The Maltese Falcon


Dashiell Hammett

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The Maltese Falcon Study Guide

Welcome to the LitCharts study guide on Dashiell Hammett's The Maltese Falcon. Created by the original team behind SparkNotes, LitCharts are the world's best literature guides.

Brief Biography of Dashiell Hammett

Raised in Philadelphia and Baltimore, Dashiell Hammett left school at the age of fourteen and held several jobs before becoming an operative for the Pinkerton National Detective Agency in 1915. After serving as a sergeant in WWI and returning to the Pinkerton’s for a while after that, he began his career as a writer. His first story was published in 1922, and in the twelve years that followed he wrote numerous novels, screenplays, and short stories, and in many ways his writing, with its hard-boiled authenticity, established the genre of the noir detective novel. He ceased writing after 1934 and focused instead on political activism. A determined anti-fascist, he was a member of the Communist Party USA and, after pulling strings to serve again in WWII (despite the injuries he incurred fighting in the first World War), he refused to provide the U.S. courts information about other Communist party members that could have led to their arrest or harassment. For refusing, he was sentenced to five months in a federal prison. Unpopular with the American public because of his controversial political views, Hammett spent the last ten years of his life as a recluse living in his country house. In 1961 he died of lung cancer.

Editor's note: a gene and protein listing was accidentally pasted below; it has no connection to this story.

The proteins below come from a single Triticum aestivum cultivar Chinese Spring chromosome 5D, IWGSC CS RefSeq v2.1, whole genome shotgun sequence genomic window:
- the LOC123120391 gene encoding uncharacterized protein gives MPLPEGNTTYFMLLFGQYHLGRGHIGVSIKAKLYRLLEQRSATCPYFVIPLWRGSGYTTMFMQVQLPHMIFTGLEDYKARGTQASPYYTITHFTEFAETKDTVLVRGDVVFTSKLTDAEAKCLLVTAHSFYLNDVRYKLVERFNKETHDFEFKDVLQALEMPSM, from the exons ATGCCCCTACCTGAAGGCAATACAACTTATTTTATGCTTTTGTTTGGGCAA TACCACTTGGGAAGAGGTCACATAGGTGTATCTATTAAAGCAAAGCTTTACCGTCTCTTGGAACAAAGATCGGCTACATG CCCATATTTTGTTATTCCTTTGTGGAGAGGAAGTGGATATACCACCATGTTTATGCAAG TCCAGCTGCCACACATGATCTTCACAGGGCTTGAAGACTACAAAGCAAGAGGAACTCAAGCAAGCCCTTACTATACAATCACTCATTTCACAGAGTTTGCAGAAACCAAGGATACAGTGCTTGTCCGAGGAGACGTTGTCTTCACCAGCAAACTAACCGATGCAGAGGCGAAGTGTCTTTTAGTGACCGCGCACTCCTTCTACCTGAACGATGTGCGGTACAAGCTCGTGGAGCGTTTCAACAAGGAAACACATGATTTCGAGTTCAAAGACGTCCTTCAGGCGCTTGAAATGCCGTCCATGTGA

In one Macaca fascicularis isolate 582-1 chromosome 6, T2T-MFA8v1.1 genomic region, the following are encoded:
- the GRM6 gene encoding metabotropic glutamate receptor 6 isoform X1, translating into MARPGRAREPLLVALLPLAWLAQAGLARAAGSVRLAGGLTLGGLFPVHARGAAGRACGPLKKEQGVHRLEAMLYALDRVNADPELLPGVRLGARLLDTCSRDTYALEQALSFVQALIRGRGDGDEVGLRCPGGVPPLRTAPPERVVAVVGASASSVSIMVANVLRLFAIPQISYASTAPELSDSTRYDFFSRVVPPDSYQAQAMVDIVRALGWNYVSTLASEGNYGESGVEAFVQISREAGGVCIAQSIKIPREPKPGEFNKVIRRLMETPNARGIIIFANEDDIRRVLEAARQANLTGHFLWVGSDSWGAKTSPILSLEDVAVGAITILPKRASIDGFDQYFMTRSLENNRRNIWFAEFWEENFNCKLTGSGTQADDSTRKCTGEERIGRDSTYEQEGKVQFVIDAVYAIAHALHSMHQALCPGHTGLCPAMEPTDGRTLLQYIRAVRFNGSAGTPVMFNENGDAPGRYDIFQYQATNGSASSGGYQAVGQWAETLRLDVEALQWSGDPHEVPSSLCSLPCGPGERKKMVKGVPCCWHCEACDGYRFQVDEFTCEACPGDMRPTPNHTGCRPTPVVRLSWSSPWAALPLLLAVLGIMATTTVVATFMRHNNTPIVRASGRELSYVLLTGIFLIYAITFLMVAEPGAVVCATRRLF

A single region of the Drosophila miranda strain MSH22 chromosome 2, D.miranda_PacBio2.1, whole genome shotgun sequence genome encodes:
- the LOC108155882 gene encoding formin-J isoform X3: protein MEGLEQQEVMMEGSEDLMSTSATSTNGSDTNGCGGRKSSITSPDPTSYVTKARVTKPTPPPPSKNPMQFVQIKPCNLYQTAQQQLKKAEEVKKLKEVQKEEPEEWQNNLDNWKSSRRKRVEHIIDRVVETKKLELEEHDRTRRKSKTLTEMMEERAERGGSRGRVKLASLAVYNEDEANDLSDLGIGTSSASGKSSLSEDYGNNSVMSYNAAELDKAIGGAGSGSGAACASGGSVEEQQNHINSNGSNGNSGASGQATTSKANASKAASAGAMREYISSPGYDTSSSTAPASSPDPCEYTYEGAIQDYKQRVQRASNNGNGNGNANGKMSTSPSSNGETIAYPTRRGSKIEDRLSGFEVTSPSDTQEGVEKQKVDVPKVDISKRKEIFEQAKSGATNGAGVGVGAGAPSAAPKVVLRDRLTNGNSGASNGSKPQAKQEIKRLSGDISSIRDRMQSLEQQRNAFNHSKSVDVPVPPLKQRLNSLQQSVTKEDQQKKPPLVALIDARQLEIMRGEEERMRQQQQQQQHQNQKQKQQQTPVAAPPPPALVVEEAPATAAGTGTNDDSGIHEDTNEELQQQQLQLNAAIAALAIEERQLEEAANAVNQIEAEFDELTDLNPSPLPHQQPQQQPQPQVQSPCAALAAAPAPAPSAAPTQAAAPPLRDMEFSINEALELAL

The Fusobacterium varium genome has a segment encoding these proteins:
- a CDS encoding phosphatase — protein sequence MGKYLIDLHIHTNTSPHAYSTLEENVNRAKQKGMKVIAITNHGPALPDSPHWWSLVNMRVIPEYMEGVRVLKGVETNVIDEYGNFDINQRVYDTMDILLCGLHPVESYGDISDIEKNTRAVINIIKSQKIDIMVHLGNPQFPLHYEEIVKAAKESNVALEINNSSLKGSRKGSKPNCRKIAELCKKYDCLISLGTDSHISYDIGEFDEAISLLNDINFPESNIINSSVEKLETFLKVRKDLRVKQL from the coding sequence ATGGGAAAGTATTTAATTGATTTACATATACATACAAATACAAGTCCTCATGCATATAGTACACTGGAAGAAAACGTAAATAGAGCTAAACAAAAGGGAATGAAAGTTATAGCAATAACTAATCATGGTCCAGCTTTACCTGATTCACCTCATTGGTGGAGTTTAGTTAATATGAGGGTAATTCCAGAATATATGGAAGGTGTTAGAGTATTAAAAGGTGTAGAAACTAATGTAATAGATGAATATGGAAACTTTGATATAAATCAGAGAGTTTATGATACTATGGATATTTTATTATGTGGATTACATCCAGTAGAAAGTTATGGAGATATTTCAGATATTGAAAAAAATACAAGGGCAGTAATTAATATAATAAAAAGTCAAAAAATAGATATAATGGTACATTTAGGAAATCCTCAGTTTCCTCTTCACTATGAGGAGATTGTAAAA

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Historical Context of The Maltese Falcon

Hammett began writing The Maltese Falcon after serving in World War I. After the war, many Americans felt that the government and traditional authorities failed the American people by engaging in an unnecessary war. Therefore, it is unsurprising that Hammett critiques all levels of authority by revealing their incompetency and possible corruption. Also significant for the novel is the period of economic prosperity known as The Roaring Twenties. Taking place in 1929, this novel occurs at the end of the period so the novel’s critique of greed perhaps reveals Hammett’s suspicion of the opulence and excessive wealth that marked the decade.

Other Books Related to The Maltese Falcon

Along with The Maltese Falcon, Hammett’s The Glass Key marked the beginning of a literary golden age of crime fiction. These works helped establish the form, style, and character types that would endure through decades of detective novels. One of the most famous detective novels to come out of this period was Raymond Chandler’s The Big Sleep, a novel directly influenced by Hammett’s fiction. Building off of Hammett’s novels, Chandler would cement the conventions of the genre, including the cynical detective battling police incompetency, corruption, and mob activity as well as the femme fatale leading the protagonist to his demise (or at least close to it).
Key Facts about The Maltese Falcon
  • Full Title: The Maltese Falcon
  • When Written: Late 1920s
  • Where Written: U.S.
  • When Published: 1929
  • Genre: Crime fiction
  • Setting: San Francisco during the late nineteen-twenties
  • Climax: Spade’s showdown with the criminals in his apartment
  • Antagonist: Joel Cairo, Casper Gutman, and Wilmer Cook
  • Point of View: Third-person objective

Extra Credit for The Maltese Falcon

Blockbuster. The novel was turned into an extremely popular 1941 film of the same name with Humphrey Bogart playing the role of Samuel Spade.

Noir influence. The character of Samuel Spade has influenced countless depictions of the “hard-boiled detective” including Jack Nicholson’s character in Chinatown. Brigid O'Shaughnessy’s character has also become a model of the “femme fatale,” the mysterious female character who uses deceit and seduction to lead men to their ruin.